The ancient Romans were religious and had a number of gods. For instance, Janus, Jupiter, Quirinus, Mars, Juno, Liber, Ceres and Libera, Sol, Neptune and Genius, among many other gods.
It is believed that Rome had two different sun gods, namely Sol Indiges and Sol Invictus. Sol indiges was the first and was thought to be unimportant and disappeared at an early period.
The solar cult reappeared later with the coming of Syrian Sol Invictus in Rome. Read on to learn more about Roman’s Sun God, Sol Invictus.
Who Is the Roman Sun God?
Sol is a deity in the ancient Roman religion and the personification of the sun. People believed that Rome had two different sun gods. In the late Roman Empire, it is said the solar cult reappeared with the coming of Sol Invictus, which was believed to have originated from Syria.
In Latin, sol means “sun” and is associated or equivalent to other solar gods in other countries. For instance Germanic Sol, Greek Helios, Etruscan Usil, Sanskrit Surya, and Lithuanian Saule, among other deities.
It is believed that Titus Tatius (King of the Sabines and joint-ruler of Rome for a number of years) introduced the worship of sol just after the foundation of Rome.
In Virgil, Titus is the grandfather of Latinus, who is the son of Sol’s daughter called Circe. She lived close to Rome at a place called Monte Circeo.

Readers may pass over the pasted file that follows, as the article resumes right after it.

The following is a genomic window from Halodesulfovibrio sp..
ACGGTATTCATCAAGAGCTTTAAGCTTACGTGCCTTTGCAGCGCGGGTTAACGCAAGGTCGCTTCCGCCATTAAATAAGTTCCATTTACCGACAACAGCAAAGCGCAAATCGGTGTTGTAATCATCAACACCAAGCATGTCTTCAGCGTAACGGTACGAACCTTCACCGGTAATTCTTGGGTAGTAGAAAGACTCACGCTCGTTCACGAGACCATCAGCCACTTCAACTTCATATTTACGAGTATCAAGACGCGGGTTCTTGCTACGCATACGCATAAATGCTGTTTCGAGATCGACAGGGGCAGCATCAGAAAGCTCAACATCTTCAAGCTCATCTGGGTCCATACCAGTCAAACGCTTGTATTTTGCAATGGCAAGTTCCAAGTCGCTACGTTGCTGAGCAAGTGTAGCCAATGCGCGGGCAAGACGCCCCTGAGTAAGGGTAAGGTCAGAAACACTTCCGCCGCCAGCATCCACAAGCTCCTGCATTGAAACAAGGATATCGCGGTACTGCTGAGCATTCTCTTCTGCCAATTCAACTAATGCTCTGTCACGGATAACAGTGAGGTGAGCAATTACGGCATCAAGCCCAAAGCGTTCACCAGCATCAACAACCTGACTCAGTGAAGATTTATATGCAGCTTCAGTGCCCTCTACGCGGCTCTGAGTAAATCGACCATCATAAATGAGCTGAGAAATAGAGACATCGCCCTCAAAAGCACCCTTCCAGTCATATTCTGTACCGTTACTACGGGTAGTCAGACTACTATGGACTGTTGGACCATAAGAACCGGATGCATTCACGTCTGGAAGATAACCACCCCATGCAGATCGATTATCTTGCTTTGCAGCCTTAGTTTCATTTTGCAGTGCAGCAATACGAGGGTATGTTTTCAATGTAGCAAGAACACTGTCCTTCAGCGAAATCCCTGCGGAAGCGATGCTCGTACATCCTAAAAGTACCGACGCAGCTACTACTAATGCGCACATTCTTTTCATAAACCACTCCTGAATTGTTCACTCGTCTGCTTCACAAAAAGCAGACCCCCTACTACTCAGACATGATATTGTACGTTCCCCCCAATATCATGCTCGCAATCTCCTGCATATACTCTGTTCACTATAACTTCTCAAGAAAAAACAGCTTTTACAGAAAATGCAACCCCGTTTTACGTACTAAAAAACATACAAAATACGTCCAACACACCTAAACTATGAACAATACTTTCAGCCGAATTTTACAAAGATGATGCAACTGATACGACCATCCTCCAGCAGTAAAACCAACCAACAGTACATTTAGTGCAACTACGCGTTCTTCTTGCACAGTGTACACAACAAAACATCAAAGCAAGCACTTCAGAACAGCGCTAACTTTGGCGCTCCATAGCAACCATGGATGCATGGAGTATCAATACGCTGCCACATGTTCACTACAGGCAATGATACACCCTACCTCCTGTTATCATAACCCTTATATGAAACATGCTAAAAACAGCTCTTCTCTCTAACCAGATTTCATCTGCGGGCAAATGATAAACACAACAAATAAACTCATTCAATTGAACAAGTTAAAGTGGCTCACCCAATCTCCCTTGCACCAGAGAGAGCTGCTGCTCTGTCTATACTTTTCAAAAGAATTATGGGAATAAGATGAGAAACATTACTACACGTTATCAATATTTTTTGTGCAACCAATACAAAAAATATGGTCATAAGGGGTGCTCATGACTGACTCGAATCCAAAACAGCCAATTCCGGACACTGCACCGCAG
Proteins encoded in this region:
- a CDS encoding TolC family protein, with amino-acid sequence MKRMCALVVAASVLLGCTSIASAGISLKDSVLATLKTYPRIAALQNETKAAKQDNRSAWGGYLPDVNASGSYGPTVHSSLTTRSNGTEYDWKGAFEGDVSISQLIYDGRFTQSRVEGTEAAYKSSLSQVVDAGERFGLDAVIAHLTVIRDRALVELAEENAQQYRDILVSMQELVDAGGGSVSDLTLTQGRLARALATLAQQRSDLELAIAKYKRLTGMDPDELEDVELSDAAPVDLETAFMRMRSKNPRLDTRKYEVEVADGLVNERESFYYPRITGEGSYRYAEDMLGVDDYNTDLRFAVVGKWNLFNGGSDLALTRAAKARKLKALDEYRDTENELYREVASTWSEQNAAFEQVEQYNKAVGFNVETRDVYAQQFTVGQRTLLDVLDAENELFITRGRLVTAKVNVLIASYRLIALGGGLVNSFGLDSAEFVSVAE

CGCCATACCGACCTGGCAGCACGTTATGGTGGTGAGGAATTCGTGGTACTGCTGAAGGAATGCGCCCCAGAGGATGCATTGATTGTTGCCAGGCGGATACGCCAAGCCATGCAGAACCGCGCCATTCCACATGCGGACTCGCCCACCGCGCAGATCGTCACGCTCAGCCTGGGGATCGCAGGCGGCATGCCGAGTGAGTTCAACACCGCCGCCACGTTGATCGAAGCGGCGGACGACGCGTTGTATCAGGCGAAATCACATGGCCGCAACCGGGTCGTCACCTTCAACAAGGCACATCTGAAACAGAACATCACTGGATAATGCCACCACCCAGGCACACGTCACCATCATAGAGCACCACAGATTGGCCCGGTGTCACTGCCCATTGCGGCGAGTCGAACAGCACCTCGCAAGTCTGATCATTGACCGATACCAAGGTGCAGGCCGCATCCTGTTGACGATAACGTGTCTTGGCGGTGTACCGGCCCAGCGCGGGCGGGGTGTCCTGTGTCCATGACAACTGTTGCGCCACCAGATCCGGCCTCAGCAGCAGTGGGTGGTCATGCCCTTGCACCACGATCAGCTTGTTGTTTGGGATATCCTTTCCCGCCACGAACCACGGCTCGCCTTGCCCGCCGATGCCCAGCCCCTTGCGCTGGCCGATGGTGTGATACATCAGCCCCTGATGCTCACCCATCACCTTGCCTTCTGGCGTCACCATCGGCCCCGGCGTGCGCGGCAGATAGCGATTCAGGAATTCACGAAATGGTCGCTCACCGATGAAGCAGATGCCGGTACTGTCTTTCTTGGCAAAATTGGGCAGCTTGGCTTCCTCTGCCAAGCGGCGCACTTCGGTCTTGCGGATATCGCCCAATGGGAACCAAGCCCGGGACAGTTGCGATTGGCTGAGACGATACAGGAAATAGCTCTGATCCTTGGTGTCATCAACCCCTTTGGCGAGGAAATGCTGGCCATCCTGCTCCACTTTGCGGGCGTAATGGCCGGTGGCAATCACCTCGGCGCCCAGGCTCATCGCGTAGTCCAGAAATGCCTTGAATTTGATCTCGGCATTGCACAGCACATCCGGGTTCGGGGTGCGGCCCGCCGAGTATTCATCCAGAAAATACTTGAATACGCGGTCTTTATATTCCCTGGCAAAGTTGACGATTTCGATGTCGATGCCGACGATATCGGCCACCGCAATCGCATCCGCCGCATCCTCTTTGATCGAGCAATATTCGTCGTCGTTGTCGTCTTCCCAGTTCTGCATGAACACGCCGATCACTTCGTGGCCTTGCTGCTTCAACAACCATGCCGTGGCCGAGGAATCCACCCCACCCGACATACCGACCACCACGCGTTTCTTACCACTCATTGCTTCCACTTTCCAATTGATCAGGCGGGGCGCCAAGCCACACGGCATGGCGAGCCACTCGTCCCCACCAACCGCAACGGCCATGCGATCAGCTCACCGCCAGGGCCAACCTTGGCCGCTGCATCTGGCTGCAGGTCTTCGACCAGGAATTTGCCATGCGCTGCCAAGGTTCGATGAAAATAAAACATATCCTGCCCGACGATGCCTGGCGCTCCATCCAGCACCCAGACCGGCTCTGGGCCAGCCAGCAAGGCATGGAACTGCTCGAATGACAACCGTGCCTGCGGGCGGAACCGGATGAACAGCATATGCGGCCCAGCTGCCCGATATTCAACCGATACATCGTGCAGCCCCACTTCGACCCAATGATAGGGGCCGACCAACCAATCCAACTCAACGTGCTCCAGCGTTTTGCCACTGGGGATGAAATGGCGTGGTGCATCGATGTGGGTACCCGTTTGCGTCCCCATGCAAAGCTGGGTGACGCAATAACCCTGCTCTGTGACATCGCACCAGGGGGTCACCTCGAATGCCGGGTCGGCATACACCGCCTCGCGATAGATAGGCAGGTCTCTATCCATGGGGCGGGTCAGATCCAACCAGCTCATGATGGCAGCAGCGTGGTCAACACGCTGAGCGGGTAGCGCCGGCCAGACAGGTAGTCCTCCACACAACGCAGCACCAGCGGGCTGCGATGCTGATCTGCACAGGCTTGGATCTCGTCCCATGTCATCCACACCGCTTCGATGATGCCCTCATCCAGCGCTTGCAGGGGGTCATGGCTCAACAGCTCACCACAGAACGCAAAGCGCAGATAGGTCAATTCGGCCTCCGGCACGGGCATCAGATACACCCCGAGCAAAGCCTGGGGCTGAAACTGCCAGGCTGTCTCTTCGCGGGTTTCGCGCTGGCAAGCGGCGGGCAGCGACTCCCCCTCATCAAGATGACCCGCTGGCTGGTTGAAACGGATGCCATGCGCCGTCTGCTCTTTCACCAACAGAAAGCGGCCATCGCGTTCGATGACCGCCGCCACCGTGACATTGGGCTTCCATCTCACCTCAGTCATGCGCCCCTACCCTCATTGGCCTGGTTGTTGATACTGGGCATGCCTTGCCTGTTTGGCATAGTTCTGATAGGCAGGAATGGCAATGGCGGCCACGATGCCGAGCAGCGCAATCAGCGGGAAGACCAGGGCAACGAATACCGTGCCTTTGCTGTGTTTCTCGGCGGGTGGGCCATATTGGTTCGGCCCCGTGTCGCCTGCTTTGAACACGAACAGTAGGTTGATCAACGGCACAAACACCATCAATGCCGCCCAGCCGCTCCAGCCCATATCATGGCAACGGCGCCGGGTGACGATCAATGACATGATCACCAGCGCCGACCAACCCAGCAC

Sol’s shrine was found on the banks of the Numicius which is neighboring other important shrines of early Latin religion. According to Tacitus, Sol had a an old temple located in the Circus Maximus, Rome.
Sol also had an old shrine on the Quirinal where it was mandatory to offer an annual sacrifice to Sol Indiges to commemorate Caesar’s Victory at Pharsala. This annual sacrifice would be made on August 9. Also, the Roman ritual calendar talks about A feast for Luna and Sol that happens on August 28.
Scholars consider Sol Indiges as the earlier, more rural form in which Sol, the Roman god was worshiped. They consider him different from the later Roman Sol Invictus whom they believed originated from Syria.
Sol Invictus is English translated as “unconquered sun”. He was thought to have been of foreign origin from either Palmyra or Emesa in Syria by Aurelian emperor and overshadowing other Eastern important cults until the eradication of classical Roman religion.
The cult of sol was maintained throughout the 4th century by high-ranking pontiffs. A number of Roman philosophers speculated on the sun’s nature without coming to a conclusion.
A typical example is the 1st century scholar Nigidus whose writing has not survived, but Macrobius talks about Nigidus’ writing as one who said that Sol was to be identified with Janus and his counterpart Jana, also known as Luna.
Therefore, they were to be considered as the highest gods who received sacrifices before the rest.
Sol Invictus symbolized victory since it is believed that he conquered darkness and rose every morning. Also, he was the patron of roman soldiers and circuses.
It is believed his birthday is the 25th of December, the time when people celebrated winter solstice. This day is called “dies natalis Invicti”.
It is believed that Rome had two sun gods. One was Sol Indiges who came earlier and was considered insignificant, but this led to his disappearance.
The second was Sol Invictus who is believed to have originated from Syria. He symbolized victory since he conquered darkness, and had an impact on Roman mythology.